Advocating a "Fortress America", as it was called in the '30, is interesting. Thank God we didn't follow it in the 30's nor the 50's, or we would be quite a different place, if we existed at all.

As for your last paragraph, it may be that the lack of interest in "real reform" on the left is precisely because what we are arguing about is not real reform. Change, yes, but not real reform. Not at all. Everyone is for real reform, and we will all know it and accept it when we see it.

Also, the matter has been settled anyway. As Maureen Dowd confidently declares in the NY Times today, anyone against the health care bill is a racist. Case closed.

28.

Franklin

September 13, 2009, 4:12 PM

The statement about Bin Laden comes from Ron Paul, made during one of the Republican primary debates. McCain also accused Paul of a stance that would have advocated isolationism even as an alliance of Japan and Germany was attacking the US and Europe. Paul smiled and shook his head, and McCain looked increasingly retarded the more he spoke. Paul's actual position about the matter is here.

We have two parties in this country, one of which believes in government's power to guarantee prosperity, given enough government, and another that believes in government's power to guarantee security, given enough government. That both of these are fool's errands is recognized by a 1% minority, but economic sanity is only going to be possible when both efforts are abandoned.

Life is painful enough; why read Maureen Dowd?

29.

John

September 13, 2009, 4:30 PM

why read Maureen Dowd?

Why not listen to Obama's pr guy. He explicitly stated opposition to Obamacare is NOT racist.

And to Franklin's statment "another that believes in government's power tO gurantee security, given enough government" I would add that the same group believes, somehow, that it guarantees prosperity too.

In the early stages of a very long economic cycle the desire to consume is good. It motivates people to work, and when combined with credit, creates an expanding amount of work that can be done. If we had to save up enough money to buy a house outright, few houses would be built. Consumption and its blood brother credit are born in optimistic times, when there is great confidence in the future.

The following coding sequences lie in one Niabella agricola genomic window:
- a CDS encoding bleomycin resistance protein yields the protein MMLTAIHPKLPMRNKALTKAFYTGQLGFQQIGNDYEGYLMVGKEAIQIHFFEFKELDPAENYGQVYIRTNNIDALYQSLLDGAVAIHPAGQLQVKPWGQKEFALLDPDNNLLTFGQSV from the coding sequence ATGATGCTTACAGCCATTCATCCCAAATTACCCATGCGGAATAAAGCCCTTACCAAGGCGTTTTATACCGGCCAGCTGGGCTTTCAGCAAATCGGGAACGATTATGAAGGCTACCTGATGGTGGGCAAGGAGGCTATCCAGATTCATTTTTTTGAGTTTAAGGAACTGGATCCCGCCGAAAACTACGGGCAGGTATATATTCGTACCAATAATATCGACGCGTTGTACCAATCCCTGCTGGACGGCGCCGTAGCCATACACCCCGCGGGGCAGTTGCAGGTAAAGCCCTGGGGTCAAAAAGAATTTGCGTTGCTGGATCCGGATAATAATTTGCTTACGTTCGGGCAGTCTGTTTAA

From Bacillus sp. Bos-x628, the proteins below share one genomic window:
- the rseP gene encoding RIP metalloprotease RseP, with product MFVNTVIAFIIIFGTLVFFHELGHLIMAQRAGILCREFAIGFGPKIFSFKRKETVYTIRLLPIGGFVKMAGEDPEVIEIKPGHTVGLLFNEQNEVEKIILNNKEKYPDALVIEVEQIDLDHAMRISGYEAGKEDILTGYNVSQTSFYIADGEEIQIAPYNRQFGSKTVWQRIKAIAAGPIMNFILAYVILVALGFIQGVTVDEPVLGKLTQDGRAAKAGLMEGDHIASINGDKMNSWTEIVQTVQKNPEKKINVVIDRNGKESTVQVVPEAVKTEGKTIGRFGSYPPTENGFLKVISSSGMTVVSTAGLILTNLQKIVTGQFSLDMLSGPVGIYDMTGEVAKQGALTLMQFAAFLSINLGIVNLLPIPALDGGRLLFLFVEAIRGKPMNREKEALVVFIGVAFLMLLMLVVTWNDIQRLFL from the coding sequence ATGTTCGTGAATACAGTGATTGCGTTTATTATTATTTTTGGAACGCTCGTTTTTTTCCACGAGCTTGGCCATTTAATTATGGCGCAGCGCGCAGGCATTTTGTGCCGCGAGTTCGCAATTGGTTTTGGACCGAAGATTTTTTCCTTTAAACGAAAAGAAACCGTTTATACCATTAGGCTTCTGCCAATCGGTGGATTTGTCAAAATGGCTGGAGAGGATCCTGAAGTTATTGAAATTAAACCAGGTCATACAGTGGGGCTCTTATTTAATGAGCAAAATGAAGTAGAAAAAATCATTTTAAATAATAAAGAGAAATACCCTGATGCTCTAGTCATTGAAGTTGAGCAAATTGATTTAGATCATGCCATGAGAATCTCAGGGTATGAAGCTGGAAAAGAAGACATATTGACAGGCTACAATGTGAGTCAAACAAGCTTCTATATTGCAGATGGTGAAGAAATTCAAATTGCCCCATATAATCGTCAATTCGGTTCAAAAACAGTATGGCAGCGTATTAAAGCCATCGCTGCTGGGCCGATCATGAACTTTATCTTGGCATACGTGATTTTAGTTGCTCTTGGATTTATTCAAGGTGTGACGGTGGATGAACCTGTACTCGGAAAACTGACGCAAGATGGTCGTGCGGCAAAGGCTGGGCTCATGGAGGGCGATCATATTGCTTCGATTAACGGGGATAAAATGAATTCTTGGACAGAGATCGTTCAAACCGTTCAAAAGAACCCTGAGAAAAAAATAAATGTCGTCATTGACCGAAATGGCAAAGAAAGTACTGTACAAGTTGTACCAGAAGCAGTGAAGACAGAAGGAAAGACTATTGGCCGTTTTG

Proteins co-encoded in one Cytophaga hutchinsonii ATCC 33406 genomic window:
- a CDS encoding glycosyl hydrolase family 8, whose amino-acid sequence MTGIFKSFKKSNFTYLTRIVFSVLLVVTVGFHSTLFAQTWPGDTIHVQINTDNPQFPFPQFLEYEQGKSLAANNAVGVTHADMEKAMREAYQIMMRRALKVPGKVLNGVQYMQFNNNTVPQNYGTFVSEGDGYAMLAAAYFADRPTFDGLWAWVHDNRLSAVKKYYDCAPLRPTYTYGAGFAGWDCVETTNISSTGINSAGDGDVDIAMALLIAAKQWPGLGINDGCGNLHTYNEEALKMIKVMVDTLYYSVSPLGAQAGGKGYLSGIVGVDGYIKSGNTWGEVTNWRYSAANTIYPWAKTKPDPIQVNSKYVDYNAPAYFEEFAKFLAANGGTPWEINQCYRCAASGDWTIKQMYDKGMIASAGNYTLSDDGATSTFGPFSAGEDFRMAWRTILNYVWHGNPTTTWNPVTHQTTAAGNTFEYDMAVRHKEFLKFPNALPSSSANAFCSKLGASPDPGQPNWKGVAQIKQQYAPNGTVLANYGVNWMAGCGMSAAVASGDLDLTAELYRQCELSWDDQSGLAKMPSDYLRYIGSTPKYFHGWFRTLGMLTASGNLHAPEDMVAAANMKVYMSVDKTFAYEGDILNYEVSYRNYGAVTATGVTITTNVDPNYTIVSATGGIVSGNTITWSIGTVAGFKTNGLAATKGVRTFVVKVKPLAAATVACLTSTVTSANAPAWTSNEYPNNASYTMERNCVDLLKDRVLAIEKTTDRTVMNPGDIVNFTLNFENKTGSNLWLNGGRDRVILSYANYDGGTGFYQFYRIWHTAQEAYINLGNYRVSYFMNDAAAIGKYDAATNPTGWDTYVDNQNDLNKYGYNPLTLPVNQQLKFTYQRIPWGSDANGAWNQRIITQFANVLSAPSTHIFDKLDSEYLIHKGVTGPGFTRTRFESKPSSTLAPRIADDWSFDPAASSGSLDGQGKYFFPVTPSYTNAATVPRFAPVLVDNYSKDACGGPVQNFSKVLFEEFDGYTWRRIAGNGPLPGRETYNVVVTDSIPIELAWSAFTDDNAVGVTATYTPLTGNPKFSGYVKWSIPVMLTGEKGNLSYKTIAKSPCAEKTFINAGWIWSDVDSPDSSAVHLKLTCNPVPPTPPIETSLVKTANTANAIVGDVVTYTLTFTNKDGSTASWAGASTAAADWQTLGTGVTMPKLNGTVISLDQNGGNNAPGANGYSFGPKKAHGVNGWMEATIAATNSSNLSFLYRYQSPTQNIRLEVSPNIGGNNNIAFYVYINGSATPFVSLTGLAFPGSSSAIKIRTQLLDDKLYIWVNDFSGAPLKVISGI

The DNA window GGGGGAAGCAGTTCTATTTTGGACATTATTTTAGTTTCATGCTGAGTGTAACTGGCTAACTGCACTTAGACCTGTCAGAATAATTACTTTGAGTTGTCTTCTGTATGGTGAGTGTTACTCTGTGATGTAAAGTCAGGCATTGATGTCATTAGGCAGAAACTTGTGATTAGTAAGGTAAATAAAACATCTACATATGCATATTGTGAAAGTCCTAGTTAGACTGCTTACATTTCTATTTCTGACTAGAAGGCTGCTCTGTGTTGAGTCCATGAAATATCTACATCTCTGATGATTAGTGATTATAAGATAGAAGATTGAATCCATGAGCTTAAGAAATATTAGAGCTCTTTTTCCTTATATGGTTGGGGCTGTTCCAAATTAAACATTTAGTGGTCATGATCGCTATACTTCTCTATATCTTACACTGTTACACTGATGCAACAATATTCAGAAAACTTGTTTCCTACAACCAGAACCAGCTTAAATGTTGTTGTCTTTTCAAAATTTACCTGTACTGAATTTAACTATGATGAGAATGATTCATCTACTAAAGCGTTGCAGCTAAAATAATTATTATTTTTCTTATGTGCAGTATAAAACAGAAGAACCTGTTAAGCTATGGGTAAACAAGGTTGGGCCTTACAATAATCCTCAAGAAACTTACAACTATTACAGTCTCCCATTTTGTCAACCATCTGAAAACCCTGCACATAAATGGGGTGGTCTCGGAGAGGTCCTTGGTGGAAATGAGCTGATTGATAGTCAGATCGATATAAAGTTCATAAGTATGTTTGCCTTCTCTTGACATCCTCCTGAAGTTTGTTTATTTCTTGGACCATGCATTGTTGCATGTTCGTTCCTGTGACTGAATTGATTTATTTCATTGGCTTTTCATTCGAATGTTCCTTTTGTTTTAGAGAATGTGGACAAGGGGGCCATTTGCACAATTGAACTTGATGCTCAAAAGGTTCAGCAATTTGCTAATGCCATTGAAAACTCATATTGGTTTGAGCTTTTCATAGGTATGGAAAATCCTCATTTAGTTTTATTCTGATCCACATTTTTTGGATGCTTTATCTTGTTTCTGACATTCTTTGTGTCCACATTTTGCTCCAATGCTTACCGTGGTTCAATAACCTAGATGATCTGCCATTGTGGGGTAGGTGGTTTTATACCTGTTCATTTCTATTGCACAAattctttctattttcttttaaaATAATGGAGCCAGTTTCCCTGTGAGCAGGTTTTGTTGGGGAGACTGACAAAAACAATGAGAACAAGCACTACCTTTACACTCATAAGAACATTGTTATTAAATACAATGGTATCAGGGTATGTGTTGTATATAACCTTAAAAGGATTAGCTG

But when consumption and credit expand past a certain point, the virtuous cycles they create become vicious. Optimism turns to pessimism because the debts can no longer be adequately serviced and when almost everyone is a debtor as is the case now, the disaster that can form amounts to collapse, widespread pessimism, and hard wired chaos in the streets.

Franklin is right about wars. There has been no reason to fight in one since WWII. I'm not good at history, but would not be surprised if the truth is we have fought in more wars than any other nation since then.

Franklin is also absolutely right about the credibility of those who have suddenly started complaining now. Maybe they should move to the Iraq we have supposedly saved and learn to throw shoes.

30.

Franklin

September 13, 2009, 6:34 PM

The desire to consume is fine. There is no such thing as overconsumption per se. There are, however, ruinous amounts of debt, ruinous ambitions, ruinous assumptions of risk, and myriad other ways to ruin oneself. Adam Smith noted that human behavior oscillates between greed and fear, and in the end what caused the Great Recession was not enough fear.

31.

opie